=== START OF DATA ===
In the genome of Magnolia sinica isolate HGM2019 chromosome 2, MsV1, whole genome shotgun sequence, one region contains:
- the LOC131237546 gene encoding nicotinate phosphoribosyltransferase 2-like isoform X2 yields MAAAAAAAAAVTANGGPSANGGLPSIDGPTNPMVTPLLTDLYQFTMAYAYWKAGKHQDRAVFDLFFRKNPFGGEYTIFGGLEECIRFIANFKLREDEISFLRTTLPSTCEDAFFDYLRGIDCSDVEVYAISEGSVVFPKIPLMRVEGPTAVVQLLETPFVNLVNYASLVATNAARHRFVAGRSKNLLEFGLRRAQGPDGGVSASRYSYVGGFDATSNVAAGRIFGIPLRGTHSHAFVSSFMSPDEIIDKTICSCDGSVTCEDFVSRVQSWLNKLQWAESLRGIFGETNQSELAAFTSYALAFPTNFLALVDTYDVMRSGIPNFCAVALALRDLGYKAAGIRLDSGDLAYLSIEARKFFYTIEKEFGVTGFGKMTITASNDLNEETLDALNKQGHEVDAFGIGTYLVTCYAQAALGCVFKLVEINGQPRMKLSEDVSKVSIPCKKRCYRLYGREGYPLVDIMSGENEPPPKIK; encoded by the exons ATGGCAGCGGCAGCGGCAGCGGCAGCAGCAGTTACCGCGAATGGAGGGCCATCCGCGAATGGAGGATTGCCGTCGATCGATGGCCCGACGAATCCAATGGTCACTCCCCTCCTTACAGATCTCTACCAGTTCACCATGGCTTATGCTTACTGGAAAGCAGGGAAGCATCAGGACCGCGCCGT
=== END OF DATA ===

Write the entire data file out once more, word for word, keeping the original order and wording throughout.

In the genome of Magnolia sinica isolate HGM2019 chromosome 2, MsV1, whole genome shotgun sequence, one region contains:
- the LOC131237546 gene encoding nicotinate phosphoribosyltransferase 2-like isoform X2 yields MAAAAAAAAAVTANGGPSANGGLPSIDGPTNPMVTPLLTDLYQFTMAYAYWKAGKHQDRAVFDLFFRKNPFGGEYTIFGGLEECIRFIANFKLREDEISFLRTTLPSTCEDAFFDYLRGIDCSDVEVYAISEGSVVFPKIPLMRVEGPTAVVQLLETPFVNLVNYASLVATNAARHRFVAGRSKNLLEFGLRRAQGPDGGVSASRYSYVGGFDATSNVAAGRIFGIPLRGTHSHAFVSSFMSPDEIIDKTICSCDGSVTCEDFVSRVQSWLNKLQWAESLRGIFGETNQSELAAFTSYALAFPTNFLALVDTYDVMRSGIPNFCAVALALRDLGYKAAGIRLDSGDLAYLSIEARKFFYTIEKEFGVTGFGKMTITASNDLNEETLDALNKQGHEVDAFGIGTYLVTCYAQAALGCVFKLVEINGQPRMKLSEDVSKVSIPCKKRCYRLYGREGYPLVDIMSGENEPPPKIK; encoded by the exons ATGGCAGCGGCAGCGGCAGCGGCAGCAGCAGTTACCGCGAATGGAGGGCCATCCGCGAATGGAGGATTGCCGTCGATCGATGGCCCGACGAATCCAATGGTCACTCCCCTCCTTACAGATCTCTACCAGTTCACCATGGCTTATGCTTACTGGAAAGCAGGGAAGCATCAGGACCGCGCCGT